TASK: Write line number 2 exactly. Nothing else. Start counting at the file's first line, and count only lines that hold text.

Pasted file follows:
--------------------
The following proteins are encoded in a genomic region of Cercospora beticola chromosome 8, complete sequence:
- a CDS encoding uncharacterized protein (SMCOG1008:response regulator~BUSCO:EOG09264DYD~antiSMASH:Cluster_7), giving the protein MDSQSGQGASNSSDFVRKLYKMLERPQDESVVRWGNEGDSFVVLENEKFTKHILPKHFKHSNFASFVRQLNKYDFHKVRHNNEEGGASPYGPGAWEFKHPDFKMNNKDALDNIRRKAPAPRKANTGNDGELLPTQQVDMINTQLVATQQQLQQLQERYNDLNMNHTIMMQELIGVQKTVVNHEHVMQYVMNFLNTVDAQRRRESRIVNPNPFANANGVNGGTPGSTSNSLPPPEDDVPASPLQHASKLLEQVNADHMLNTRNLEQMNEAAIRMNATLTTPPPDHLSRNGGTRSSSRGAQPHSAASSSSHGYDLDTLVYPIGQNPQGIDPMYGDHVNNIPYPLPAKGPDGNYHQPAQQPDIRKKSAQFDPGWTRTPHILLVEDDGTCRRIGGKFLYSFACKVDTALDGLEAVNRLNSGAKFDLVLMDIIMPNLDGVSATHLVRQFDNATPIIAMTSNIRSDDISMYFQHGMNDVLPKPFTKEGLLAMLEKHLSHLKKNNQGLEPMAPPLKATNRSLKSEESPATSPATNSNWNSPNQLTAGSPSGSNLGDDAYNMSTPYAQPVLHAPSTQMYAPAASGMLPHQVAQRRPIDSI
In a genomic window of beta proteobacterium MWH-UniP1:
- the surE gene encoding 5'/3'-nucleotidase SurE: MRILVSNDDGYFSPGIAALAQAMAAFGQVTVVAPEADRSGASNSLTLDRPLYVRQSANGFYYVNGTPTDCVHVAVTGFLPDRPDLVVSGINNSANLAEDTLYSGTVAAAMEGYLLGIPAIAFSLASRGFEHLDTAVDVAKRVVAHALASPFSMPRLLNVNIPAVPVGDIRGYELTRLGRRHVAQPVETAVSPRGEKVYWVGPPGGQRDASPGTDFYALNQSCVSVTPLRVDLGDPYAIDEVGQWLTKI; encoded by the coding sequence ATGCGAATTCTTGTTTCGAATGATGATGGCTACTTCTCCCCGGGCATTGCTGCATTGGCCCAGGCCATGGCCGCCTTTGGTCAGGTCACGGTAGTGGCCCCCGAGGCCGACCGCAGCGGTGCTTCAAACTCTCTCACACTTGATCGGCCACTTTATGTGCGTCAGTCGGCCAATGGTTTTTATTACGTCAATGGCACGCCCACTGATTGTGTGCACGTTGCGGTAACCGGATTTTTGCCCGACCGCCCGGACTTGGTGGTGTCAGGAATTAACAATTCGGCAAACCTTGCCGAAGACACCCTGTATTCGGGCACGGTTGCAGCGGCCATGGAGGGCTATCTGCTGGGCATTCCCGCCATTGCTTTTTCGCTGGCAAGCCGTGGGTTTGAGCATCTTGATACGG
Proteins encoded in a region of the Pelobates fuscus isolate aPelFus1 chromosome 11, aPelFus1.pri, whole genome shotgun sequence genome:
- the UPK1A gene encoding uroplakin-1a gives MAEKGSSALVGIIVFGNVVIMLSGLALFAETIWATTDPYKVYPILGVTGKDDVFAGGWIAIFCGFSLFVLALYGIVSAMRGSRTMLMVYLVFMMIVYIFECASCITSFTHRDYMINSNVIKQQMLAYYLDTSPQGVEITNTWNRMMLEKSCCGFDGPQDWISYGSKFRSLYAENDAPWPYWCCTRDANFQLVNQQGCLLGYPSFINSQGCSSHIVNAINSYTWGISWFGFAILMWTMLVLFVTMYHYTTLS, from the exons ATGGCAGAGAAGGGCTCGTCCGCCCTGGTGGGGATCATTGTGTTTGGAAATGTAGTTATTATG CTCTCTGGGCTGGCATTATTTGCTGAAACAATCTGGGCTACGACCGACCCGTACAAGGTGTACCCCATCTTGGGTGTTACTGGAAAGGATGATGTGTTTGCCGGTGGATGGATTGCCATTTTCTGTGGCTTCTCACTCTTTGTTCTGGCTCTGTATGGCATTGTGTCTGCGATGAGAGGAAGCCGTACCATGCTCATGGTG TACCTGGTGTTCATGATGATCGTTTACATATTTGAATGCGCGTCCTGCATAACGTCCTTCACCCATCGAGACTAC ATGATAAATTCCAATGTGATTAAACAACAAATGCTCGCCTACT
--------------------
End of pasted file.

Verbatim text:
- a CDS encoding uncharacterized protein (SMCOG1008:response regulator~BUSCO:EOG09264DYD~antiSMASH:Cluster_7), giving the protein MDSQSGQGASNSSDFVRKLYKMLERPQDESVVRWGNEGDSFVVLENEKFTKHILPKHFKHSNFASFVRQLNKYDFHKVRHNNEEGGASPYGPGAWEFKHPDFKMNNKDALDNIRRKAPAPRKANTGNDGELLPTQQVDMINTQLVATQQQLQQLQERYNDLNMNHTIMMQELIGVQKTVVNHEHVMQYVMNFLNTVDAQRRRESRIVNPNPFANANGVNGGTPGSTSNSLPPPEDDVPASPLQHASKLLEQVNADHMLNTRNLEQMNEAAIRMNATLTTPPPDHLSRNGGTRSSSRGAQPHSAASSSSHGYDLDTLVYPIGQNPQGIDPMYGDHVNNIPYPLPAKGPDGNYHQPAQQPDIRKKSAQFDPGWTRTPHILLVEDDGTCRRIGGKFLYSFACKVDTALDGLEAVNRLNSGAKFDLVLMDIIMPNLDGVSATHLVRQFDNATPIIAMTSNIRSDDISMYFQHGMNDVLPKPFTKEGLLAMLEKHLSHLKKNNQGLEPMAPPLKATNRSLKSEESPATSPATNSNWNSPNQLTAGSPSGSNLGDDAYNMSTPYAQPVLHAPSTQMYAPAASGMLPHQVAQRRPIDSI